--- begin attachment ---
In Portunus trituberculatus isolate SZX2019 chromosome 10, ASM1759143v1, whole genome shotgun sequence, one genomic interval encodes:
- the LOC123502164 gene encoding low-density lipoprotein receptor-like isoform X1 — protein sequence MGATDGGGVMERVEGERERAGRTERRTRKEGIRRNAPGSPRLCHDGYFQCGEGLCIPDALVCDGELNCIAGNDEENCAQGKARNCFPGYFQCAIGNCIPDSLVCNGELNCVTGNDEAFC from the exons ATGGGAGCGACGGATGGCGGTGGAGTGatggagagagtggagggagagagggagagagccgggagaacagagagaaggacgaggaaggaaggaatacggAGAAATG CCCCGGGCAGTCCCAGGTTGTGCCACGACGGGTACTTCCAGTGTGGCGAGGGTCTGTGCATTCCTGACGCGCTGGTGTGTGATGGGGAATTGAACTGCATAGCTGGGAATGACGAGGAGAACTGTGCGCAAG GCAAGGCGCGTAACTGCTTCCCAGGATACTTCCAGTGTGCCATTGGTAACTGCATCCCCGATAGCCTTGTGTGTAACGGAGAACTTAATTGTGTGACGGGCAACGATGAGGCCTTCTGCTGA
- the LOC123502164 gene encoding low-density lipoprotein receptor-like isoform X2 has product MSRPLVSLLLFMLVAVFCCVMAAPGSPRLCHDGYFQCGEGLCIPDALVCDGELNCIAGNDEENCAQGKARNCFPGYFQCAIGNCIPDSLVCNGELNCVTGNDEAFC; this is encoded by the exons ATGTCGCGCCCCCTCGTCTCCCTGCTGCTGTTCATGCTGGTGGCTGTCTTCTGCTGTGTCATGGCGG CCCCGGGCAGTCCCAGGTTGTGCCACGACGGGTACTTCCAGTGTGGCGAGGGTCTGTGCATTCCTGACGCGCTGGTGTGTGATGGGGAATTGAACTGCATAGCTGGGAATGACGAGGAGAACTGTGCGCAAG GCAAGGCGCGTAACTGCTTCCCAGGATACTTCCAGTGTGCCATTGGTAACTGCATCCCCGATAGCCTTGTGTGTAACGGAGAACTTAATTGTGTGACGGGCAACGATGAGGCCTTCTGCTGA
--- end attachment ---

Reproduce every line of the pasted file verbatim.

In Portunus trituberculatus isolate SZX2019 chromosome 10, ASM1759143v1, whole genome shotgun sequence, one genomic interval encodes:
- the LOC123502164 gene encoding low-density lipoprotein receptor-like isoform X1 — protein sequence MGATDGGGVMERVEGERERAGRTERRTRKEGIRRNAPGSPRLCHDGYFQCGEGLCIPDALVCDGELNCIAGNDEENCAQGKARNCFPGYFQCAIGNCIPDSLVCNGELNCVTGNDEAFC from the exons ATGGGAGCGACGGATGGCGGTGGAGTGatggagagagtggagggagagagggagagagccgggagaacagagagaaggacgaggaaggaaggaatacggAGAAATG CCCCGGGCAGTCCCAGGTTGTGCCACGACGGGTACTTCCAGTGTGGCGAGGGTCTGTGCATTCCTGACGCGCTGGTGTGTGATGGGGAATTGAACTGCATAGCTGGGAATGACGAGGAGAACTGTGCGCAAG GCAAGGCGCGTAACTGCTTCCCAGGATACTTCCAGTGTGCCATTGGTAACTGCATCCCCGATAGCCTTGTGTGTAACGGAGAACTTAATTGTGTGACGGGCAACGATGAGGCCTTCTGCTGA
- the LOC123502164 gene encoding low-density lipoprotein receptor-like isoform X2 has product MSRPLVSLLLFMLVAVFCCVMAAPGSPRLCHDGYFQCGEGLCIPDALVCDGELNCIAGNDEENCAQGKARNCFPGYFQCAIGNCIPDSLVCNGELNCVTGNDEAFC; this is encoded by the exons ATGTCGCGCCCCCTCGTCTCCCTGCTGCTGTTCATGCTGGTGGCTGTCTTCTGCTGTGTCATGGCGG CCCCGGGCAGTCCCAGGTTGTGCCACGACGGGTACTTCCAGTGTGGCGAGGGTCTGTGCATTCCTGACGCGCTGGTGTGTGATGGGGAATTGAACTGCATAGCTGGGAATGACGAGGAGAACTGTGCGCAAG GCAAGGCGCGTAACTGCTTCCCAGGATACTTCCAGTGTGCCATTGGTAACTGCATCCCCGATAGCCTTGTGTGTAACGGAGAACTTAATTGTGTGACGGGCAACGATGAGGCCTTCTGCTGA